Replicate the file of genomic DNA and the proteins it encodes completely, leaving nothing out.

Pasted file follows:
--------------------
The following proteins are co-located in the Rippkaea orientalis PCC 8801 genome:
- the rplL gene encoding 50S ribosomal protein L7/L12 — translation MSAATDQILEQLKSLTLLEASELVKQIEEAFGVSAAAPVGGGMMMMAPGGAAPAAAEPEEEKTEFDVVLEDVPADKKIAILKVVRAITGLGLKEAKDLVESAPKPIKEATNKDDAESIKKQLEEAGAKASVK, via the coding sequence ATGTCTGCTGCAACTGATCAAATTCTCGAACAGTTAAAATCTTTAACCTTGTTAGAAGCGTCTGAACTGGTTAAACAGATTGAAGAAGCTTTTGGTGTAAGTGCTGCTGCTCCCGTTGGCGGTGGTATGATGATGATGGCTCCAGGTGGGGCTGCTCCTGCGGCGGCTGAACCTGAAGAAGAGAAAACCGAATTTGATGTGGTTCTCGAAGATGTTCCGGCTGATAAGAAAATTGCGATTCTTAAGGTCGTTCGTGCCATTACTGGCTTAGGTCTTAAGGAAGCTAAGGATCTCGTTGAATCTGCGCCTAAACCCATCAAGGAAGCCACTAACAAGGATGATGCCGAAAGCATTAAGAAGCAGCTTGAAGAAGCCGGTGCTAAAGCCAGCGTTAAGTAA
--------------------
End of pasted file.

The following proteins are co-located in the Rippkaea orientalis PCC 8801 genome:
- the rplL gene encoding 50S ribosomal protein L7/L12 — translation MSAATDQILEQLKSLTLLEASELVKQIEEAFGVSAAAPVGGGMMMMAPGGAAPAAAEPEEEKTEFDVVLEDVPADKKIAILKVVRAITGLGLKEAKDLVESAPKPIKEATNKDDAESIKKQLEEAGAKASVK, via the coding sequence ATGTCTGCTGCAACTGATCAAATTCTCGAACAGTTAAAATCTTTAACCTTGTTAGAAGCGTCTGAACTGGTTAAACAGATTGAAGAAGCTTTTGGTGTAAGTGCTGCTGCTCCCGTTGGCGGTGGTATGATGATGATGGCTCCAGGTGGGGCTGCTCCTGCGGCGGCTGAACCTGAAGAAGAGAAAACCGAATTTGATGTGGTTCTCGAAGATGTTCCGGCTGATAAGAAAATTGCGATTCTTAAGGTCGTTCGTGCCATTACTGGCTTAGGTCTTAAGGAAGCTAAGGATCTCGTTGAATCTGCGCCTAAACCCATCAAGGAAGCCACTAACAAGGATGATGCCGAAAGCATTAAGAAGCAGCTTGAAGAAGCCGGTGCTAAAGCCAGCGTTAAGTAA